sas 16(7): e3

Research Article

Optimal topology of gene-regulatory networks: role of the average shortest path

Download897 downloads
  • @ARTICLE{10.4108/eai.3-12-2015.2262473,
        author={Ahmed Abdelzaher and Thang Dinh and Michael Mayo and Preetam Ghosh},
        title={Optimal topology of gene-regulatory networks: role of the average shortest path},
        journal={EAI Endorsed Transactions on Self-Adaptive Systems},
        volume={2},
        number={7},
        publisher={ACM},
        journal_a={SAS},
        year={2016},
        month={5},
        keywords={average shortest path, transcriptional network motif, feed-forward loop, scale-free networks},
        doi={10.4108/eai.3-12-2015.2262473}
    }
    
  • Ahmed Abdelzaher
    Thang Dinh
    Michael Mayo
    Preetam Ghosh
    Year: 2016
    Optimal topology of gene-regulatory networks: role of the average shortest path
    SAS
    EAI
    DOI: 10.4108/eai.3-12-2015.2262473
Ahmed Abdelzaher1, Thang Dinh1, Michael Mayo2, Preetam Ghosh1,*
  • 1: Virginia Commonwealth University
  • 2: US Army ERDC
*Contact email: pghosh@vcu.edu

Abstract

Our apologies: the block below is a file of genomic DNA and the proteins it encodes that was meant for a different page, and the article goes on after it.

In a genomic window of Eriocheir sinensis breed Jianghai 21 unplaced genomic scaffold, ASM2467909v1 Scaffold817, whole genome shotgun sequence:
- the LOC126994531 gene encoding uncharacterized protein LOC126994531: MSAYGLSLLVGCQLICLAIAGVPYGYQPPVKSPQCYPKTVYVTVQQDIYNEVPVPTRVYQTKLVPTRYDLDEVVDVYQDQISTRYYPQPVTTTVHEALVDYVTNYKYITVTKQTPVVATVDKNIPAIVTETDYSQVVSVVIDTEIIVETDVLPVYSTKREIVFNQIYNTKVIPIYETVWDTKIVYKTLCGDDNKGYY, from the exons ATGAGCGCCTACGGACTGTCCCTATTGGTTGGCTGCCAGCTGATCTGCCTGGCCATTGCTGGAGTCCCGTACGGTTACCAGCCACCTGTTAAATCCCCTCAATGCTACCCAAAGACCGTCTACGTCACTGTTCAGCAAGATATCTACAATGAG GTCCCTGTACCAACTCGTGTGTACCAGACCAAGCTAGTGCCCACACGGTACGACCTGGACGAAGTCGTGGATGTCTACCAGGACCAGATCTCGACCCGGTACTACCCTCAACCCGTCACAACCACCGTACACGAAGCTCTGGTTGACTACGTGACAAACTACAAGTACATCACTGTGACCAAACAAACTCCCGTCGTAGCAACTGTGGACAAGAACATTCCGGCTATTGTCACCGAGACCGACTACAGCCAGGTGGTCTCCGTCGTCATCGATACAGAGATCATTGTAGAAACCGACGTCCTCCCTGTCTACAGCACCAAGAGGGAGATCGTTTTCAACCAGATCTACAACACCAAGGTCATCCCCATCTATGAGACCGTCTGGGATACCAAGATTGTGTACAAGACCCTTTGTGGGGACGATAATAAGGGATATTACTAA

Gene regulatory networks (GRNs) possess an important structural property; they are sparse and resilient, with a robust topology that affords protection against random "attacks" (e.g., gene deletions). However, such networks exhibit optimal or near-optimal topological features not present in other scale-free networks. This paper utilizes an integer linear program formulation to gauge the exact structural optimality of scale-free networks measured using the average shortest path between transcription factors and the regulated genes of a gene-regulatory network sampled from the Escherichia coli bacterium. While randomly generated versions of these networks show several cases for improvement, few subnetworks sampled from Escherichia coli's transcriptional network show optimized solutions that differ substantially from their original topology. We therefore conclude that sampled transcriptional subnetworks from Escherichia coli exhibit an "optimal" topology not present in alternative networks. Because these analyses do not consider the biology of expression dynamics and are based on topology alone, other communication systems, such as wireless networks, may benefit from a more detailed examination of the role in which the average shortest path affects system function, such as with noise or other signaling disruptions.